Who imagined that in 2009 the world's governments would be declaring a new War on Pirates? As you read this, the British Royal Navy--backed by the ships of more than two dozen nations, from the US to China--is sailing into Somali waters to take on men we still picture as parrot-on-the-shoulder pantomime villains. They will soon be fighting Somali ships and even chasing the pirates onto land, into one of the most broken countries on earth.
But behind the arrr-me-hearties oddness of this tale, there is an untold scandal. The people our governments are labeling as "one of the greatest menaces of our times" have an extraordinary story to tell--and some justice on their side.
Pirates have never been quite who we think they are. In the "golden age of piracy"--from 1650 to 1730--the idea of the pirate as the senseless, savage thief that lingers today was created by the British government in a great propaganda heave. Many ordinary people believed it was false: pirates were often rescued from the gallows by supportive crowds.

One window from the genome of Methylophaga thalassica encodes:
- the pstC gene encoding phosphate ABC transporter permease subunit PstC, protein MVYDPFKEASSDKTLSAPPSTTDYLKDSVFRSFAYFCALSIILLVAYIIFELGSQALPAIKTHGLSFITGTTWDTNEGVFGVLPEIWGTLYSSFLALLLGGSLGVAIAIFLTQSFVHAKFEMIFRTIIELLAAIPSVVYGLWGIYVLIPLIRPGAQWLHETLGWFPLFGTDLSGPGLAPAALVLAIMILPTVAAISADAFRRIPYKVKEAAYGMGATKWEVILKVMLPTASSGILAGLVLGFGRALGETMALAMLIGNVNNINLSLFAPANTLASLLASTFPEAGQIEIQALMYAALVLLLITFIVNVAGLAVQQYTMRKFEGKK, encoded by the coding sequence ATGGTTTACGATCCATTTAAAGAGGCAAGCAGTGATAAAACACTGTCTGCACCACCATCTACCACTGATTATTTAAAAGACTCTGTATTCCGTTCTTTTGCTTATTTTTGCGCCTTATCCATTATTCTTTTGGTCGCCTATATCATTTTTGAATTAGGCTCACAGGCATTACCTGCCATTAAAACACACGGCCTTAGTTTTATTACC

Why? What did they see that we can't? In his book Villains of All Nations, the historian Marcus Rediker pores through the evidence to find out. If you became a merchant or navy sailor then--plucked from the docks of London's East End, young and hungry--you ended up in a floating wooden Hell. You worked all hours on a cramped, half-starved ship, and if you slacked off for a second, the all-powerful captain would whip you with the cat o' nine tails. If you slacked consistently, you could be thrown overboard. And at the end of months or years of this, you were often cheated of your wages.
Pirates were the first people to rebel against this world. They mutinied against their tyrannical captains--and created a different way of working on the seas. Once they had a ship, the pirates elected their captains and made all their decisions collectively.
They shared their bounty out in what Rediker calls "one of the most egalitarian plans for the disposition of resources to be found anywhere in the eighteenth century." They even took in escaped African slaves and lived with them as equals. The pirates showed "quite clearly--and subversively--that ships did not have to be run in the brutal and oppressive ways of the merchant service and the Royal navy." This is why they were popular, despite being unproductive thieves.
The words of one pirate from that lost age, a young British man called William Scott, should echo into this new age of...